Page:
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Last Updated: Monday, 6 December, 2004, 09:59 GMT
'Self defence change not needed'
Burglar entering house
The current law allows 'reasonable' force to be used
The law does not need to be changed to give householders the right to defend themselves against burglars, the lord chancellor has said.

Lord Falconer was responding to Tory calls for a new law to say residents would only be investigated if they used "grossly disproportionate force".

MP Patrick Mercer is to table a private members bill which could get enough parliamentary time to become law.

But Lord Falconer said the current laws allowed people to defend themselves.

'Extremes only'

The debate comes just days after the Metropolitan Police commissioner Sir John Stevens said people should be able to use "necessary force" against burglars who enter their homes.

Mr Mercer has come top of the ballot for private members' bill so his plans stand the best chance of getting enough time to become law if they win support in Parliament.

The Tory frontbencher told BBC Radio 4's Today programme householders should only be investigated in "extreme circumstances".

Tony Martin outside court
The Tories say the plans would not have affected the Martin case
"The intention is to shift the balance so that the fear of imprisonment or physical harm should lie with he intruder, not the householder," he said.

"Only in the case of grossly disproportionate force being used by the householder should the householder face charge or indeed trial or imprisonment."

Under the plans, no prosecution could be brought against such a person without the leave of the attorney general.

Mr Mercer said his proposals would not have changed the case of Tony Martin, the Norfolk farmer jailed for shooting dead a 16-year-old burglar in 1999 as he ran away from the farm.

Unnecessary?

Lord Falconer agreed it was important people knew they could use force to defend themselves but argued no law change was required.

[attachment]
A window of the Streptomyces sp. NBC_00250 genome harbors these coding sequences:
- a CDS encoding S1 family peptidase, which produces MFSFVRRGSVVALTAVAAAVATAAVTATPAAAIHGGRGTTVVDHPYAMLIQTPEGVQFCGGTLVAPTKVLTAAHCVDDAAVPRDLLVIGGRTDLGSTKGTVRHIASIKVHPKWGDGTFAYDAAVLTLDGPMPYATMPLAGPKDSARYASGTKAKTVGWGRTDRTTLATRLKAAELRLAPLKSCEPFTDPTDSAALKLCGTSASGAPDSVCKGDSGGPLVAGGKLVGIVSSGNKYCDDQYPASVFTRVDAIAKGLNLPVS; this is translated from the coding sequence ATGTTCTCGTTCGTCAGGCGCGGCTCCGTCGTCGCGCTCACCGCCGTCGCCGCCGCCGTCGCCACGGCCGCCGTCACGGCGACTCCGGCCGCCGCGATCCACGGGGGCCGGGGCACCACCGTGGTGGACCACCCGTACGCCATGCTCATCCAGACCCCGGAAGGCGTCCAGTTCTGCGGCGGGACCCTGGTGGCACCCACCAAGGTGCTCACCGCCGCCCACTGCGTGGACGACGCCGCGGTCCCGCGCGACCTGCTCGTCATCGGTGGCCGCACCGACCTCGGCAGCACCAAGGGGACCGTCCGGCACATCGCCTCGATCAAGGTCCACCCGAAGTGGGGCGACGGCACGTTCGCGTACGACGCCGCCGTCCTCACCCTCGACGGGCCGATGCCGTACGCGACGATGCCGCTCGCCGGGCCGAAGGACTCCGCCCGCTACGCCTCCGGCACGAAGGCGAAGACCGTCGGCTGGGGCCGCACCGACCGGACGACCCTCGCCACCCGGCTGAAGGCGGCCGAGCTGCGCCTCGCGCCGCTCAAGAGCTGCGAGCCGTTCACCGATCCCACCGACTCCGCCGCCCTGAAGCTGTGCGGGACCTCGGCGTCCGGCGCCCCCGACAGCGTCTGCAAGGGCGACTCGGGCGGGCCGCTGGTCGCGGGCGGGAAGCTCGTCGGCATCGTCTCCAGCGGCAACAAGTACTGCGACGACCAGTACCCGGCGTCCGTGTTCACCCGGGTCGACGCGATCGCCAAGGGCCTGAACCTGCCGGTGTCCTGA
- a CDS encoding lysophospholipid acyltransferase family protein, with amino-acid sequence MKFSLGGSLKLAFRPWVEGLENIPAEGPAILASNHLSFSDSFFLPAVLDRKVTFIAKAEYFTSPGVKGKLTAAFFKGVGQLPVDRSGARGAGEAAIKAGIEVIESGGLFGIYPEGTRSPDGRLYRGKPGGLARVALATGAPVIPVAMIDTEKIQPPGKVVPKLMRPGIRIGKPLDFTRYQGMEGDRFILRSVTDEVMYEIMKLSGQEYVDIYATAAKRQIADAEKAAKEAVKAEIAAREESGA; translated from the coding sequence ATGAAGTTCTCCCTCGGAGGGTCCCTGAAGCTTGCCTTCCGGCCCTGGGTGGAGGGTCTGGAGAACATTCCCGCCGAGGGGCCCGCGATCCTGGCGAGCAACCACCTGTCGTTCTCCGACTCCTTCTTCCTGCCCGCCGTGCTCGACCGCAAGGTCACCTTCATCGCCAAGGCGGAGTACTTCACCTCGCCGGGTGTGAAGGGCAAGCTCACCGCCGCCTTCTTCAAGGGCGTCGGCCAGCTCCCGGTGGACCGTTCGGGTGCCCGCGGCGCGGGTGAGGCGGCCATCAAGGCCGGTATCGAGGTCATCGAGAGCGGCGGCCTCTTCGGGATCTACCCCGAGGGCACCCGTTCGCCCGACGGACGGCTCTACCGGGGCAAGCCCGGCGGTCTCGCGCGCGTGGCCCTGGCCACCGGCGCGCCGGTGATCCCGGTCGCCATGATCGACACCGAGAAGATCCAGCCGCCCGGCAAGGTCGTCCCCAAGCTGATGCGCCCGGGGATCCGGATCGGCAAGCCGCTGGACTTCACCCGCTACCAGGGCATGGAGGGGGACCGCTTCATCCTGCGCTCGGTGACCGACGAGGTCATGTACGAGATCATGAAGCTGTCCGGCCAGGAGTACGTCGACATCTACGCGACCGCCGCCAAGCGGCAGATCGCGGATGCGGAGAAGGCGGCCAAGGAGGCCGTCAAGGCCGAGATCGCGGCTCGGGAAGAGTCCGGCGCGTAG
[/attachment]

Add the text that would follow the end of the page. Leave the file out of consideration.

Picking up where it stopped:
"What we need to do is make people aware that that is the law," he said.

"I am not sure that changing around the legal test is what would make the difference."

Investigations into such cases could not be avoided, he said.

Political correctness?

The plan is being backed by shadow home secretary David Davis, who said people should feel safe in their homes.

He said most people thought it was a sign of "today's politically correct and victim-hostile world" that homeowners could find themselves "in the dock charged with doing the most natural thing in the world - defending their homes and loved ones".

Mr Davis stressed he did not want to bring in an "anything goes" law, such as applies in the US state of Oklahoma, where householders are given an unqualified right to use any force, including deadly force.

Sir John Stevens
I'm not talking about guns but people being allowed to defend themselves
Sir John Stevens

The plan is being backed by shadow home secretary David Davis, who said people should feel safe in their homes.

He said most people thought it was a sign of "today's politically correct and victim-hostile world" that homeowners could find themselves "in the dock charged with doing the most natural thing in the world - defending their homes and loved ones".

Mr Davis stressed he did not want to bring in an "anything goes" law, such as applies in the US state of Oklahoma, where householders are given an unqualified right to use any force, including deadly force.

On Saturday, Met chief Sir John Stevens told the Daily Telegraph householders should be presumed to have acted legally in such situations, even if a burglar dies, unless there is evidence to the contrary.

He told the paper: "My own view is that people should be allowed to use what force is necessary and they should be allowed to do so without any risk of prosecution."

Home Secretary David Blunkett has announced a review of the law on murder intended to clarify issues such as provocation, partial defences, and the interface between murder and manslaughter.

But that is not due to report back for 18 months.





SEE ALSO:
Backbench MPs' law-making chance
02 Dec 04 |  Politics
'Tony Martin law' is blocked
30 Apr 04 |  Politics


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